Lumbar Disc Herniation
A disc herniation is a rupture of the disc material between the bones of the spine (vertebra). A spinal disc is a pad that serves as a cushion between each vertebra. Discs are designed like jelly donuts, with a softer center encased within a tougher exterior. A herniated disc, sometimes called a slipped or ruptured disc, occurs when some of the softer “jelly” pushes out through a crack in the tougher exterior.
A herniated disc can irritate adjacent spinal nerves and result in back pain, leg pain, numbness or weakness in the leg. On the other hand, many people experience no symptoms from a herniated disc. Most people who have a herniated disc don’t need surgery to correct the problem. The vast majority of disc herniations will occur toward the bottom of the spine at L4- L5 or L5- S1 levels. In addition to typical sciatica symptoms, nerve impingement at these levels can lead to:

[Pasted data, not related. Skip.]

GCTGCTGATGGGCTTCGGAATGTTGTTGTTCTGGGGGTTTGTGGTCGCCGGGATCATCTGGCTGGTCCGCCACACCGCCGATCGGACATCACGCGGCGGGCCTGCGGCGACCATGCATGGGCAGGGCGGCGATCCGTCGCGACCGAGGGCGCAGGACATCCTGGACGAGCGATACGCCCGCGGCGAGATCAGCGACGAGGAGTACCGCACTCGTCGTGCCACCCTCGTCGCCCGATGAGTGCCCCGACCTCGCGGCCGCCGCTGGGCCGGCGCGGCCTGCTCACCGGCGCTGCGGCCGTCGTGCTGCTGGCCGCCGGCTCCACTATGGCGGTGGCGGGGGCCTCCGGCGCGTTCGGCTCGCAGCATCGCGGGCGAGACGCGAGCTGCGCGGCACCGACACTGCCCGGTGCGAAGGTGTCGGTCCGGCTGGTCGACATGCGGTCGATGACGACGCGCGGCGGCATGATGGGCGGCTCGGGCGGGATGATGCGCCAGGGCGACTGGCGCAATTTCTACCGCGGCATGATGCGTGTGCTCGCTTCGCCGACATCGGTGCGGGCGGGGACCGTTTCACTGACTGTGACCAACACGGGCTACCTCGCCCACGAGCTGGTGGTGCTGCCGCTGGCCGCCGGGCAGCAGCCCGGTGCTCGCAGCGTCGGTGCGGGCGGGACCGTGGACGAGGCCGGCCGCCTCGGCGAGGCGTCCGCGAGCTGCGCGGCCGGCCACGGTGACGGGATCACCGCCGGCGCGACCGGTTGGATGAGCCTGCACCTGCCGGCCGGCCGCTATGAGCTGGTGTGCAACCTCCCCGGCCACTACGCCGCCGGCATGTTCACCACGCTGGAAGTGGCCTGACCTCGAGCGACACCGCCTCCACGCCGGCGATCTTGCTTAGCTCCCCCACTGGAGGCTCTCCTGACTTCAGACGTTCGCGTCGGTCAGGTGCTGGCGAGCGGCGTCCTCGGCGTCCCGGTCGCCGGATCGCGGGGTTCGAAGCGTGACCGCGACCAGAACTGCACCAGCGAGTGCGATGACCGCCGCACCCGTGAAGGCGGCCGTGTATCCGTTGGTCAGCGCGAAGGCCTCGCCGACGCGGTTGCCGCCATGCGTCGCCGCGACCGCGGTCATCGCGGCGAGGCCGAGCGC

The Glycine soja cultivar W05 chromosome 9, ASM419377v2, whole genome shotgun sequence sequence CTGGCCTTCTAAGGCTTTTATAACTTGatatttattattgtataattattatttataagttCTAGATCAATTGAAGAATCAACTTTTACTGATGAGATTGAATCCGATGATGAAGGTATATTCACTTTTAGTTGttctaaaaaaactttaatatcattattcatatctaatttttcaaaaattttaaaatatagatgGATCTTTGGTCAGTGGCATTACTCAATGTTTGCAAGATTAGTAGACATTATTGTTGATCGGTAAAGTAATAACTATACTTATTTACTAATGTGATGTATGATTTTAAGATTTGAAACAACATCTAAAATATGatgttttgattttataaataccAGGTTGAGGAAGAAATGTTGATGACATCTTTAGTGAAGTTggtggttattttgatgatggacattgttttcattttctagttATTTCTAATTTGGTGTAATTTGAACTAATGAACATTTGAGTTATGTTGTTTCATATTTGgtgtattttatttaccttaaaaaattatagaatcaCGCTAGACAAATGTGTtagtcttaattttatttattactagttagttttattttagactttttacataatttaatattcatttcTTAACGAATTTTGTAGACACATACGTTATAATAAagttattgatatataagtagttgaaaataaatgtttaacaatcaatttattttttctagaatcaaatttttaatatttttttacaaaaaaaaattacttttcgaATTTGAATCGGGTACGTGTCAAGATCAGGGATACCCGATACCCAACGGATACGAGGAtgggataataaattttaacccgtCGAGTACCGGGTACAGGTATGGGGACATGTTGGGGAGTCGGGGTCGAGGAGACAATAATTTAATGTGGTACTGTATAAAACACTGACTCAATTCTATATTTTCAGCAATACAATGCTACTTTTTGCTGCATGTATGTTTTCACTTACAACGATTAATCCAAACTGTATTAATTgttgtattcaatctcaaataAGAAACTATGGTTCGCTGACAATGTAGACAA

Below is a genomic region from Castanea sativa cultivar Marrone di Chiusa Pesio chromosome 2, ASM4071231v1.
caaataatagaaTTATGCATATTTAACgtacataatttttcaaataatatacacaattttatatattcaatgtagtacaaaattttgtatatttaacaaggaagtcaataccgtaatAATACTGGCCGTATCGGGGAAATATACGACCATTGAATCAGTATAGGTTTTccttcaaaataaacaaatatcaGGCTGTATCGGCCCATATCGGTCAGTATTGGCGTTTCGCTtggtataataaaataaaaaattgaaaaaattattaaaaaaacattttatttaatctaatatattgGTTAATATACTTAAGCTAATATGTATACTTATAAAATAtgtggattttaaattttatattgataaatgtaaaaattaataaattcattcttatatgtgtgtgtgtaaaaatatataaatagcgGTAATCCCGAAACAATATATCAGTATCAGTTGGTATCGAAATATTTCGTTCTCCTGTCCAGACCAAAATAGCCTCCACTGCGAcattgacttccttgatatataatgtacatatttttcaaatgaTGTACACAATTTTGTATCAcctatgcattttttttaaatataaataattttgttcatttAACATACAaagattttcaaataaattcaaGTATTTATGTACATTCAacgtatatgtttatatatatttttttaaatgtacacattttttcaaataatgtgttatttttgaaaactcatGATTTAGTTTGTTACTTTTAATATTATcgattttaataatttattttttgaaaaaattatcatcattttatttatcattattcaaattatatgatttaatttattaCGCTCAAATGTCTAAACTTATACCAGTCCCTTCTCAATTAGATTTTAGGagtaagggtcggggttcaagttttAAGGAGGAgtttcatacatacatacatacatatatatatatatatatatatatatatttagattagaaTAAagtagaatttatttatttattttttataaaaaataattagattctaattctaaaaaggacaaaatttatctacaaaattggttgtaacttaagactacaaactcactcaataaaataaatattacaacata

- L5 nerve impingement (at the L4 – L5 level) from a herniated disc can cause weakness in extending the big toe and potentially in the ankle (foot drop). Numbness and pain can be felt on top of the foot, and the pain may also radiate into the buttock.
- S1 nerve impingement (at the L5 – S1 level) from a herniated disc may cause loss of the ankle reflex and/or weakness in ankle push off (patients cannot do toe rises). Numbness and pain can radiate down to the sole or outside of the foot